In Section 2.1, we will briefly go over the design of the CLBP trial. In Section 2.2, we will expand on the imputation of missing data in the step count data. The analysis of the step count data will be summarized in Section 2.3. In Section 3, we discuss the outcome of the trial and compare the individual results with a pooled analysis. The R shiny app will be described in detail in Section 4. We conclude this article with a discussion in Section 5.

2. Methods

2.1. Design of the CLBP trial

A series of 60 randomized personalized trials were conducted. This means each of 60 patients suffering from CLBP participated in their within-subject, multiple time-period cross-over trial testing the effects of Swedish massage and yoga versus usual care on physical activity (i.e., walking steps). All patients received a series of treatments of yoga and massage through Zeel (a commercial wellness service). Zeel allows participants to book in-home one-on-one yoga sessions with a certified yoga instructor. Yoga poses were selected based on those previously used by Sherman et al. (2005) in a study assessing the effect on CLBP. Patients could also book in-home massages with licensed massage therapists through Zeel.

Figure 1. Flowchart of the treatment assignments.

Patients who met inclusion criteria underwent a baseline assessment period of 2 weeks (see Figure 1). During this period, patients were asked to wear a Fitbit Charge 3 activity-monitoring device that collected minute-by-minute step count data 24 hours a day. During the 2-week baseline period, patients were discouraged from receiving yoga and/or massage treatments. Adherence to wearing the Fitbit device was assessed during this 2-week baseline period. Those patients who did not achieve a minimum of 80% adherence (at least 11 of 14 days) during baseline were not continued to the intervention phases. The remaining patients were randomized to one of two different treatment sequences, which are depicted Figure 1. Two different sequences of the treatments were created to achieve balance in the assignment of treatments over time so that treatment effect estimates were unbiased by time-dependent confounders. Patients were randomized 1:1 to the treatment sequences (i.e., 30 participants in each treatment sequence).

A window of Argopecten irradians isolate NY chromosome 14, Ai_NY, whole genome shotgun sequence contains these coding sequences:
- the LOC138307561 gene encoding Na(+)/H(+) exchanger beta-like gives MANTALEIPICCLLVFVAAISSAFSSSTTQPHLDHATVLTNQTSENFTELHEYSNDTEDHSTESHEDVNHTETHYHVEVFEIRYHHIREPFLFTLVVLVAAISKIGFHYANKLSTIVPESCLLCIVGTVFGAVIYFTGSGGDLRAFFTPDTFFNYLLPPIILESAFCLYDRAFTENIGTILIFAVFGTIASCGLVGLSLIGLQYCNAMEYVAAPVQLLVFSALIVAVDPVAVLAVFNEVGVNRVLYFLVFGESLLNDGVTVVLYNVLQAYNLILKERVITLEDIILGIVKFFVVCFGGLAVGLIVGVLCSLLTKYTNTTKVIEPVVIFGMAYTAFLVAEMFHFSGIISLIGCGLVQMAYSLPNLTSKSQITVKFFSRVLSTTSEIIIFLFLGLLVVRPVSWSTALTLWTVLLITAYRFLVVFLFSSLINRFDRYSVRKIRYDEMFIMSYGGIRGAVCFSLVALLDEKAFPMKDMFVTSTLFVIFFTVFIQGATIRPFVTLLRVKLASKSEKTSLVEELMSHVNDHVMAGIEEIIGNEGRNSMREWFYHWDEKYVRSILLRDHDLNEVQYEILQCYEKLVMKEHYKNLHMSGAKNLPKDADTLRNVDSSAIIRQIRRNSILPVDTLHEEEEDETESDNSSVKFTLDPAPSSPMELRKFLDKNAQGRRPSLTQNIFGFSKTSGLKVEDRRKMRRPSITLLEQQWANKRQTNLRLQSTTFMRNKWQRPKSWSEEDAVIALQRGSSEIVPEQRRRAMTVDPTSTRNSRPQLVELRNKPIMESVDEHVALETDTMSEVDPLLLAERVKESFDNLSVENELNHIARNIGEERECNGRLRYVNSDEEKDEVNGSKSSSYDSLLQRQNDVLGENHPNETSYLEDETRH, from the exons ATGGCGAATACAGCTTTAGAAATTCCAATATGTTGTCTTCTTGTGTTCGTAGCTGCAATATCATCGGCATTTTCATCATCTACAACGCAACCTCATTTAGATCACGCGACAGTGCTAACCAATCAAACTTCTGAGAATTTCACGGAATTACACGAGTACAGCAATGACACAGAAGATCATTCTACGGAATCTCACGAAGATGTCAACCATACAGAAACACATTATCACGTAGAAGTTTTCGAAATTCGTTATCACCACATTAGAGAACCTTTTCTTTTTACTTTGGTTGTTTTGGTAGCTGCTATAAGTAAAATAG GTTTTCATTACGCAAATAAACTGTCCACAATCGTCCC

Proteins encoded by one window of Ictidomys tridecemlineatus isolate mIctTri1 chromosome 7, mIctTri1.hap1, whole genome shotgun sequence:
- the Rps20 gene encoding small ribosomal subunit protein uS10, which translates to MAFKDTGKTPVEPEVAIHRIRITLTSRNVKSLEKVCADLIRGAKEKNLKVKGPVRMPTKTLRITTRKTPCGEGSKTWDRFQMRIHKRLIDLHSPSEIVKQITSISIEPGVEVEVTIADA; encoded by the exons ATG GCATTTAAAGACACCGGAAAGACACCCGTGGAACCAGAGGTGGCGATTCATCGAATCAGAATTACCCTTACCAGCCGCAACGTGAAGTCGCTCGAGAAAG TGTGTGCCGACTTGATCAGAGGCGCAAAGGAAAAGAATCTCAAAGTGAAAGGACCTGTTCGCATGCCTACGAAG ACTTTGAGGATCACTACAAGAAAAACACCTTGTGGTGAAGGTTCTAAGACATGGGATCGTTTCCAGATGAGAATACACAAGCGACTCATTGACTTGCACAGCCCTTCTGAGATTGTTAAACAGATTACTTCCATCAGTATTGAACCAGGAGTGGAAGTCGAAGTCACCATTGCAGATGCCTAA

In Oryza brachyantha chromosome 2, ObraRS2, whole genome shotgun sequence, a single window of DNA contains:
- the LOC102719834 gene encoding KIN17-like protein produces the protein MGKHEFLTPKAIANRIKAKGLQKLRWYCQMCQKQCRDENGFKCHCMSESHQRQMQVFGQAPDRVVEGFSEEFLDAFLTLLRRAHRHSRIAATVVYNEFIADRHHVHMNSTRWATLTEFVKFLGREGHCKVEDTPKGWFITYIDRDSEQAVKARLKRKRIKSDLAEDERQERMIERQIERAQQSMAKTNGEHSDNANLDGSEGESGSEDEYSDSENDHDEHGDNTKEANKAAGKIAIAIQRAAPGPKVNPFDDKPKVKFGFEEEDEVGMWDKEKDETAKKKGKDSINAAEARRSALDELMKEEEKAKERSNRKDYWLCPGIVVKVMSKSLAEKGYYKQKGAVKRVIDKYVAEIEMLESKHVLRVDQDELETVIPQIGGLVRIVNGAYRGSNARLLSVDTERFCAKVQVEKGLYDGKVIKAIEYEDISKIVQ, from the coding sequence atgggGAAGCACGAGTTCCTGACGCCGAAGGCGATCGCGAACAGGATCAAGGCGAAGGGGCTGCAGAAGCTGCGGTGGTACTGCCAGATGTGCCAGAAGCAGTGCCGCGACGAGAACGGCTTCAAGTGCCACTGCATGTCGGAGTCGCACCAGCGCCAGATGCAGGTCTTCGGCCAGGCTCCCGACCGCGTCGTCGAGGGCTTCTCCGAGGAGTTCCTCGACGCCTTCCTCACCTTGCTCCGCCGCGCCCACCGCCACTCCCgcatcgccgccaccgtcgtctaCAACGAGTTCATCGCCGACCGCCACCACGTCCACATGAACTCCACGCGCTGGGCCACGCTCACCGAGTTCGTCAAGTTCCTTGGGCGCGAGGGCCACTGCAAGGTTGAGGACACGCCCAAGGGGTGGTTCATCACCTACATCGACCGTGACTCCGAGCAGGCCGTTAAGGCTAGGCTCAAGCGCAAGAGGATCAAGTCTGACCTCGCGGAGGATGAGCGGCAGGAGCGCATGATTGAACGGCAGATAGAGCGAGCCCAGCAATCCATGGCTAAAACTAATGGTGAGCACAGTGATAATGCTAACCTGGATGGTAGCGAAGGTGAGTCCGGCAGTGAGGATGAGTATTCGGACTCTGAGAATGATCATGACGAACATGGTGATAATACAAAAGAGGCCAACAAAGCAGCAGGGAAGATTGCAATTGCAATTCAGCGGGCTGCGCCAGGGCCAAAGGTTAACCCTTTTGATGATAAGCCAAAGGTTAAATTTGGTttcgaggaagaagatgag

As shown in Figure 1, the treatment sequences were designed to deliver two intervention arms (massage and yoga) and a usual care arm (no intervention) in a multiple-crossover design of six treatment blocks. Each treatment block lasted a total of 2 weeks. During intervention treatment blocks, patients were instructed to request Zeel to book two 1-hour sessions of in-home Swedish massage (massage treatment blocks) or two 1-hour sessions of in-home yoga (yoga treatment blocks) each week, at least 48 hours apart. No treatment was provided to patients during the usual care treatment blocks; instead, patients were asked to practice the techniques they normally used to manage their CLBP. Participants were discouraged from receiving additional massage or yoga sessions outside of the eight massage sessions and eight yoga sessions delivered throughout the trial.

2.1.1. Recruitment and Study Population

Study participants were primarily recruited via emails sent to all employees at Northwell Health, the largest private health care employer in New York state. The email invited people with CLBP to participate in a personalized trial. Other recruitment strategies included referrals from Northwell Occupational Health Services (OHS), social media advertising, flyers distributed to Northwell Health facilities, and information presented at Northwell Health Wellness events. Those who were interested were asked to complete an online screening measure about both inclusion and exclusion criteria for the trial. If the individual was deemed to be eligible, an electronic consent form and additional information were provided.

The inclusion criteria for a participant included the following:

  • Age \geq 18

  • Fluent in English

  • Able to regularly access an email account and a smartphone

  • Experiencing symptoms of lower back pain for \geq 12 weeks

  • A self-reported pain intensity >> 8 on the PROMIS pain intensity scale (The PROMIS pain scales version 1.0 was used to measure the intensity of pain symptoms [Revicki et al., 2009] and interference [Amtmann et al., 2010] with daily life due to pain symptoms over the past 24 hours.)

  • Able to receive therapeutics (2x per week; between 8 am and 10 pm)

Persons who met any of the following criteria were excluded:

  • Pregnant women

  • Weight \geq 500 lbs

  • History of spinal surgery

  • Complex back pain

  • History of a serious mental health condition or psychiatric disorder

  • History of opioid use disorder or current opioid users

  • History of treatment for any substance abuse

  • Current physical activity restrictions or previously advised that yoga or massage is unsafe for their condition

  • Planned travel outside of the United States within the treatment period

  • Planned surgery/procedures within 6 months of recruitment

2.2. Imputing Step Count